A monetary policy dilemma
The PBoC is facing a policy dilemma under this complicated environment: It wants ample liquidity to sustain growth at the government’s 6.5%-7.0% range. It also wants to prevent the renminbi from falling too much, and this implies FX intervention leading to passive liquidity tightening.
Monetary policy has indeed turned neutral since early 2016 due to concerns about excessive leverage in the property market. However, there is no policy intention to tighten up (Chart 5, note the flat trend of the reverse repo rate which emits policy signals, despite volatility in the money market rates, and Chart 6) due to the growth stability objective. Ceteris paribus, we can expect more capital controls, not sharp RMB devaluation and not interest rate hikes, this year.
Nevertheless, a rising USD will put more downward pressure on the renminbi, leading to more FX intervention and passive liquidity squeeze. A lot depends on capital outflows from China. If they fade, that would help alleviate the PBoC’s policy headache by reversing the depreciation pressure on the renminbi and, thus, the need for FX intervention.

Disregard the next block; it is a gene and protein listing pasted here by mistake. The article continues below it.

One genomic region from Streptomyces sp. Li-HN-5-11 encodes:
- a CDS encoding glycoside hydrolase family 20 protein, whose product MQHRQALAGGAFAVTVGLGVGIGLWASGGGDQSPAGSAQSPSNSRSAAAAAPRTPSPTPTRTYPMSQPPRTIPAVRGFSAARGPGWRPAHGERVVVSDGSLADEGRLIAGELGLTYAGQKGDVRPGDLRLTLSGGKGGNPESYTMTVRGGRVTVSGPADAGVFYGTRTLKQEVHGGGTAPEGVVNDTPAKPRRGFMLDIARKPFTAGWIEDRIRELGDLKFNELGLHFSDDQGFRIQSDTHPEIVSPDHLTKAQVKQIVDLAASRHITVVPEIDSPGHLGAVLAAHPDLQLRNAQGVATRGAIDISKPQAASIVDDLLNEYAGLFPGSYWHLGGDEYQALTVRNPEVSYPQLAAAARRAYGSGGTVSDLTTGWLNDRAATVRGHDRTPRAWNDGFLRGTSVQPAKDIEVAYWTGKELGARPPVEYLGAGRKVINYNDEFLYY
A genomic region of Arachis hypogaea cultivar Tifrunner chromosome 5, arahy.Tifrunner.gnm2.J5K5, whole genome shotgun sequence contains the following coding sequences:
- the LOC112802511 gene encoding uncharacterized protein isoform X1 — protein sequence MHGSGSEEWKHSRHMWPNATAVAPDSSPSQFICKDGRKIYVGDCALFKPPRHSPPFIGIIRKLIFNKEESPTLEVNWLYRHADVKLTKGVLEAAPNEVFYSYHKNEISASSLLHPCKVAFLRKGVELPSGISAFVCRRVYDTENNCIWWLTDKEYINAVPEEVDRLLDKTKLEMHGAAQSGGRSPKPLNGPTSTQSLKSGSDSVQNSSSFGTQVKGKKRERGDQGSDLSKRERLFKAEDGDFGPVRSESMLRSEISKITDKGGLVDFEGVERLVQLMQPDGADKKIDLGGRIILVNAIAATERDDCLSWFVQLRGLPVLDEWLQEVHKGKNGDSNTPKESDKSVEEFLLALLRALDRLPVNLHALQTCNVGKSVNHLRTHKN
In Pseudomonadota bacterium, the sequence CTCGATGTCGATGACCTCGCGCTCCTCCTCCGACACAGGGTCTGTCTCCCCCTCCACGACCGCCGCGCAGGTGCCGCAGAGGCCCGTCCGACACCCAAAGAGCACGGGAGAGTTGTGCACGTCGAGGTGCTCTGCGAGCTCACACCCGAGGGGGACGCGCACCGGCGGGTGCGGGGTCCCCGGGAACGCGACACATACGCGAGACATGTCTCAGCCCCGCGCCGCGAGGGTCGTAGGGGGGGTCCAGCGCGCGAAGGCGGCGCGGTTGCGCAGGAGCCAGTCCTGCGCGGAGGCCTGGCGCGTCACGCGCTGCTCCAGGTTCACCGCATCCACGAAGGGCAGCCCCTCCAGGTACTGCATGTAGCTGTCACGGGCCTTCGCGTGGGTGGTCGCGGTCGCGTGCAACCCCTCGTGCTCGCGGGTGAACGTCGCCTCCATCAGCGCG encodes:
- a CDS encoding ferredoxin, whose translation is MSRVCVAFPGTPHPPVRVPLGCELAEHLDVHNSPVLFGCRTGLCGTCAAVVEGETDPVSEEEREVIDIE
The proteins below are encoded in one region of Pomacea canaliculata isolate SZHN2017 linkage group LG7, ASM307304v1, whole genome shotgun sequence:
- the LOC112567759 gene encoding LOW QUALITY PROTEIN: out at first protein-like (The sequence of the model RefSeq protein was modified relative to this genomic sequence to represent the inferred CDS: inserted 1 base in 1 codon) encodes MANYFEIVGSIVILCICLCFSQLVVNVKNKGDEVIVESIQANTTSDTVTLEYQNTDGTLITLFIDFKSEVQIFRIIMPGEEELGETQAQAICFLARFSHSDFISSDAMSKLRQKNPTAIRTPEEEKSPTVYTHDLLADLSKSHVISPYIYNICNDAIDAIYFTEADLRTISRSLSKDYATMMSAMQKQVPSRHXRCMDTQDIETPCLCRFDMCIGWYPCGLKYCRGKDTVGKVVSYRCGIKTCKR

Potential surprises that the markets have not priced in
A full-blown trade war with the US and rising geopolitical risk might prompt China to pursue irrational policy responses. If capital outflows remain intense on the back of these factors, the PBoC might break its stable RMB policy.
Higher inflation (due to slow supply response, higher commodity prices etc.) might lead to sharp monetary tightening by the PBoC. This would, in turn, aggravate the liquidity squeeze due to capital outflows and lead to financial failures, especially by the shadow banks which have relied more on wholesale funding than the big banks.
Sharp correction in China’s property market due to hawkish policy stance might erode corporate cash flows, debt-service ability and, thus, GDP growth.
Senior Economist, BNPP Asset Management (Asia) Ltd., and author of “Demystifying China’s Megatrends: The Driving Forces That Will Shake Up China and the World”, Emerald Publishing 2017, and ten other books on the renminbi, China and Asian economic development. Lo was listed on the International Who's Who Professionals in 2000 and 2011, and has many years of international research experience in economics, financial markets and public policy and standards development, covering North American and Asian economies.